Non-oil companies saw a stronger increase in new orders in the middle of the first quarter.
Dubai-based non-oil companies reported a stronger improvement in business conditions in February, according to the latest PMI survey data, after the Omicron wave of the Covid-19 pandemic led to a further slowdown in demand in the beginning of the year.
Commercial activity continued to grow strongly, while pressure on input prices eased.
However, employment continued to grow only slightly and companies continued to highlight pandemic-related logistical challenges.
The seasonally adjusted IHS Markit Dubai Purchasing Managers’ Index (PMI) climbed to 54.1 in February, after hitting a four-month low of 52.6 in January, to signal a strong improvement in trading conditions. exploitation in the non-oil economy. The 1.5 point rise was largely driven by the new orders index, with only small fluctuations seen in the other four components of the PMI.
The IHS Markit Dubai Purchasing Managers’ Index stock is derived from individual circulation indices that measure changes in production, new orders, employment, supplier delivery times and inventories of purchased goods.
Non-oil companies saw a sharper increase in new orders in the middle of the first quarter, which was largely attributed to a recovery in customer demand and a recovery in economic conditions after a brief period of disruption from the Omicron wave. . In fact, the growth rate of new orders was one of the strongest seen since the start of the pandemic, beaten only by those seen towards the end of last year.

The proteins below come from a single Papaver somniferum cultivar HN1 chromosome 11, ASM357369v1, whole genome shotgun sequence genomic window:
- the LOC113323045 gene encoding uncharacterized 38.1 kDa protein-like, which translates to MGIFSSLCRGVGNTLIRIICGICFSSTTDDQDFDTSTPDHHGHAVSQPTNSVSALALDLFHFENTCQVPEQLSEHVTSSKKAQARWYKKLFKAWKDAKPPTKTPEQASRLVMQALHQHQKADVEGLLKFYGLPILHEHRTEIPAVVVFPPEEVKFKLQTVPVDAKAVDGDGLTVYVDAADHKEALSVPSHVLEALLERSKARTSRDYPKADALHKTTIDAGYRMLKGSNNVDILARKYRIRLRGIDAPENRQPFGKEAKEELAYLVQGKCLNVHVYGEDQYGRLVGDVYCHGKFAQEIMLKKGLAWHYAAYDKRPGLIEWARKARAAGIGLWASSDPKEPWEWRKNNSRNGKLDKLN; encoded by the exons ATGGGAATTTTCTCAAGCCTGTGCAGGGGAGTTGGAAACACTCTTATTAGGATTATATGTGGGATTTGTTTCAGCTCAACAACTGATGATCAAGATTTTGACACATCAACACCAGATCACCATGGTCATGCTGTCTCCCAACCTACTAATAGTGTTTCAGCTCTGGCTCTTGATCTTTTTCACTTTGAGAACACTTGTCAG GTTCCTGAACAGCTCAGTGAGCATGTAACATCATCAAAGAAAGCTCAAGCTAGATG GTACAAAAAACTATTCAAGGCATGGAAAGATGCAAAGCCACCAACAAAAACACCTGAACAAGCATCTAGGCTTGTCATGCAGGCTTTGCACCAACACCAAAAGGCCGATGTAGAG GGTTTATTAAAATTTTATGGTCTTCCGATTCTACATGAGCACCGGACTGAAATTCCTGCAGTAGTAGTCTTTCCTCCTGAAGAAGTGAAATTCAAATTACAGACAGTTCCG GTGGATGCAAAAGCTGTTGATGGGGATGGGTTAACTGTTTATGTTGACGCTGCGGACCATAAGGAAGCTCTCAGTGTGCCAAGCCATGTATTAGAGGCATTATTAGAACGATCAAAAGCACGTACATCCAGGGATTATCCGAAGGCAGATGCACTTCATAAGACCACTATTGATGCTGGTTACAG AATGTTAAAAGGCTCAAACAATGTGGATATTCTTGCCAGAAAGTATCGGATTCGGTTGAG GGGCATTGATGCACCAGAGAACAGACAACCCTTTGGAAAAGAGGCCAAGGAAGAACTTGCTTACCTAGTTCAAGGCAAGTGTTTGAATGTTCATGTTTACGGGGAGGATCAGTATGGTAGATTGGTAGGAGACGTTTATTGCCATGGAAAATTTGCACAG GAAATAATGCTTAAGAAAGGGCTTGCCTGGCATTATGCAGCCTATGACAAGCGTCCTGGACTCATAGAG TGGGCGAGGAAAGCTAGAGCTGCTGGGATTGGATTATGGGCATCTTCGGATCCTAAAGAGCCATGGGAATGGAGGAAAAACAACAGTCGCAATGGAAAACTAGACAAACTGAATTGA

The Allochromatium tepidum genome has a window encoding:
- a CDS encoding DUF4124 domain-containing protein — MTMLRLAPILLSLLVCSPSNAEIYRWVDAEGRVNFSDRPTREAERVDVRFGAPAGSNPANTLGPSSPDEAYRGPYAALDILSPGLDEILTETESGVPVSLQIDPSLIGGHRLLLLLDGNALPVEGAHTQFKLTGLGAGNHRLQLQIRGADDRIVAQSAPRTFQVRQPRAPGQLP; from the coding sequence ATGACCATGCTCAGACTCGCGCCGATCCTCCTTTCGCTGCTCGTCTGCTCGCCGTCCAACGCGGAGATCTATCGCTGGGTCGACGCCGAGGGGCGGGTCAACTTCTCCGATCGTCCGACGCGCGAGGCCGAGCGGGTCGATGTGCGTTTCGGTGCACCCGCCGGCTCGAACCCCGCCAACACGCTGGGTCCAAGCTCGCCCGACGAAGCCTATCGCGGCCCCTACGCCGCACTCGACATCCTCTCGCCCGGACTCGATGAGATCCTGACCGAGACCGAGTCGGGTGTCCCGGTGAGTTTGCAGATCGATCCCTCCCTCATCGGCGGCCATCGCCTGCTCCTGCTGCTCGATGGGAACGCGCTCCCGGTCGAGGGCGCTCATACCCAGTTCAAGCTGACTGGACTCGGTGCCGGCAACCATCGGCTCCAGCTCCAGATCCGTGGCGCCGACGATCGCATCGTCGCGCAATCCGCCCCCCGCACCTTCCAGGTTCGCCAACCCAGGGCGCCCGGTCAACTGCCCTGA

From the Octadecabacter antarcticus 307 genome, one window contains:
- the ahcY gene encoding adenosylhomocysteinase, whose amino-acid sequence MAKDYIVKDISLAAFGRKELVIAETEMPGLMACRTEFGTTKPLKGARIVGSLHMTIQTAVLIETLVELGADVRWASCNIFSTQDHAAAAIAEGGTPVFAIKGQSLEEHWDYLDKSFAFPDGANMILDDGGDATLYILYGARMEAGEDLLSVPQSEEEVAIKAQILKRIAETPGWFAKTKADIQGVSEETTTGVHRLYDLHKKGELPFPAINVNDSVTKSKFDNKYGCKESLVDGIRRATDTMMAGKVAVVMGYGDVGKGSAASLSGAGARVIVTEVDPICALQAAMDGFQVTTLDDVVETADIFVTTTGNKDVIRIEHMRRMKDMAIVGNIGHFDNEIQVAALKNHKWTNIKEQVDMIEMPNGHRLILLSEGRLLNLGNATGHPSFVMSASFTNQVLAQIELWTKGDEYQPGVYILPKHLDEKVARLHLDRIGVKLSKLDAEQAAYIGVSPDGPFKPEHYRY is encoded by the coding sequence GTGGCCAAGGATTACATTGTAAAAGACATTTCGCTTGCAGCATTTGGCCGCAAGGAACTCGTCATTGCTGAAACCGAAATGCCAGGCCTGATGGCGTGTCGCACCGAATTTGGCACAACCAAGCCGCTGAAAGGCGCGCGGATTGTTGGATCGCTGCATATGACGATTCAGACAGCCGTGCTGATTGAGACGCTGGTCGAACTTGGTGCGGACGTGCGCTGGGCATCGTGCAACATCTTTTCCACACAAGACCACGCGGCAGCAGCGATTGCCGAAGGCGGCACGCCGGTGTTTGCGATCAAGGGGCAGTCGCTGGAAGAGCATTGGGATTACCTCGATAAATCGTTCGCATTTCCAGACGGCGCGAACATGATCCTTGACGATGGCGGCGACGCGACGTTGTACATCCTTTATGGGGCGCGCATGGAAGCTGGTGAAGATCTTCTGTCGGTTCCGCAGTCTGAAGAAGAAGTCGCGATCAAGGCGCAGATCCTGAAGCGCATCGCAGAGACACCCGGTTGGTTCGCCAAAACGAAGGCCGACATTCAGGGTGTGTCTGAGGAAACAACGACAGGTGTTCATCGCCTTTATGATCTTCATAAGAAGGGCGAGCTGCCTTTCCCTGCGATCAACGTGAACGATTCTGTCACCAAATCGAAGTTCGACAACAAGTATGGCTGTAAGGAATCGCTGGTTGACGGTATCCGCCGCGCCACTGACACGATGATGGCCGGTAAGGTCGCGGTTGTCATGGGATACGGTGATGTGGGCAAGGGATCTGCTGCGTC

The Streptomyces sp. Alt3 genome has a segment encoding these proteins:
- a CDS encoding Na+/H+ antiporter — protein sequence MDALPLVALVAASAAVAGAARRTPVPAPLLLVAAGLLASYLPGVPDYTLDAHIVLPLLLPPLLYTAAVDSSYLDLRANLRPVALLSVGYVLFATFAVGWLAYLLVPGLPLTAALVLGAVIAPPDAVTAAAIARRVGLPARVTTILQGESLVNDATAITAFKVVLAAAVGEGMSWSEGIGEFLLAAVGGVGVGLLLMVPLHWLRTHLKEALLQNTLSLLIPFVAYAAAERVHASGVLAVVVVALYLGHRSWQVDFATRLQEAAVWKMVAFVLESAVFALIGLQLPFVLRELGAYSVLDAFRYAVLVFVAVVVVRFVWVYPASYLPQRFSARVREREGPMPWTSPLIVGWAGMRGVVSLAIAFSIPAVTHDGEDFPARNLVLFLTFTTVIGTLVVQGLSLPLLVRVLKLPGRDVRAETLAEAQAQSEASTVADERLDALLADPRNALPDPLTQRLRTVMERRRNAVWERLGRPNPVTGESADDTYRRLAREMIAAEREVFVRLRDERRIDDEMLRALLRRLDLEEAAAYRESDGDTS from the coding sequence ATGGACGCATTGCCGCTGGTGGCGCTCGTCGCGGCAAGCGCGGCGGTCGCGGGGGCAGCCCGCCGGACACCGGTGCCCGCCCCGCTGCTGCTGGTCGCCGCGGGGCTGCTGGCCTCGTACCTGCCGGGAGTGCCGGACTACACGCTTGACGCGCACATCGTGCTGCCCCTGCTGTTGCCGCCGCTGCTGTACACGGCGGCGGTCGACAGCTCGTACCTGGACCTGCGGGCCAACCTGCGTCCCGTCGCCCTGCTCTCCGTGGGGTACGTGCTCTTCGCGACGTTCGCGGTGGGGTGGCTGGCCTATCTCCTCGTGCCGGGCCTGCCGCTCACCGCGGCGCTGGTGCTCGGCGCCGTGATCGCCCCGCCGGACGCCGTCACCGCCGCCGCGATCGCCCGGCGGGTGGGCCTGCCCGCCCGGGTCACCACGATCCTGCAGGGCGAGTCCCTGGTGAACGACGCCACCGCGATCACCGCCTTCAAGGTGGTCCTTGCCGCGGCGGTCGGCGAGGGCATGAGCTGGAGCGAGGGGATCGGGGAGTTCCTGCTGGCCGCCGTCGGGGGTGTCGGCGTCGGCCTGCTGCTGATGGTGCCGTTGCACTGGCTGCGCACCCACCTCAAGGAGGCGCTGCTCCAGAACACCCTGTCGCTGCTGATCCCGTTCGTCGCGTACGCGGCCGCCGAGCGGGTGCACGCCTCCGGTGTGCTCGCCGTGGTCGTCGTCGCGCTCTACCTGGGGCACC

David Owen, economist at IHS Markit, said: “New business growth in Dubai has returned to the high levels seen at the end of last year in February, a promising sign that the Omicron variant has had only an impact. minor on the economy compared to previous waves of the pandemic.
He said the rebound was most notable in the travel and tourism sector, which has seen the fastest growth in new business since June 2019.
“An easing of global travel restrictions should further help the tourism industry in the final weeks of Expo and throughout 2022,” he said.
In particular, the recovery in sales was driven by the travel and tourism sector, which recorded its strongest growth since June 2019, as a drop in global Covid-19 cases prompted countries to reduce travel restrictions. .
New business, meanwhile, rose sharply in the wholesale and retail sector, while construction companies noted a modest increase in new work.
Non-oil private sector production levels rose sharply during February, although the rate of expansion fell to its lowest level in five months. Some panelists noted that delays in the arrival of cargo shipments continued to limit activity. Increased travel and construction projects continued to support overall growth.
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Despite the strong growth in sales and activity, efforts to strengthen the workforce have remained limited, with a pace of job creation little changed compared to that observed at the start of 2022 and only marginal. Suppliers were able to deliver inputs faster for the second straight month in February, although global shortages and shipping delays meant the overall improvement was only marginal. Inventory levels fell slightly for the third month in a row.
Looking ahead, non-oil businesses in Dubai continued to show a modest degree of confidence in future activity. Overall sentiment recovered from January’s eight-month low, but remained weak in the context of the series’ history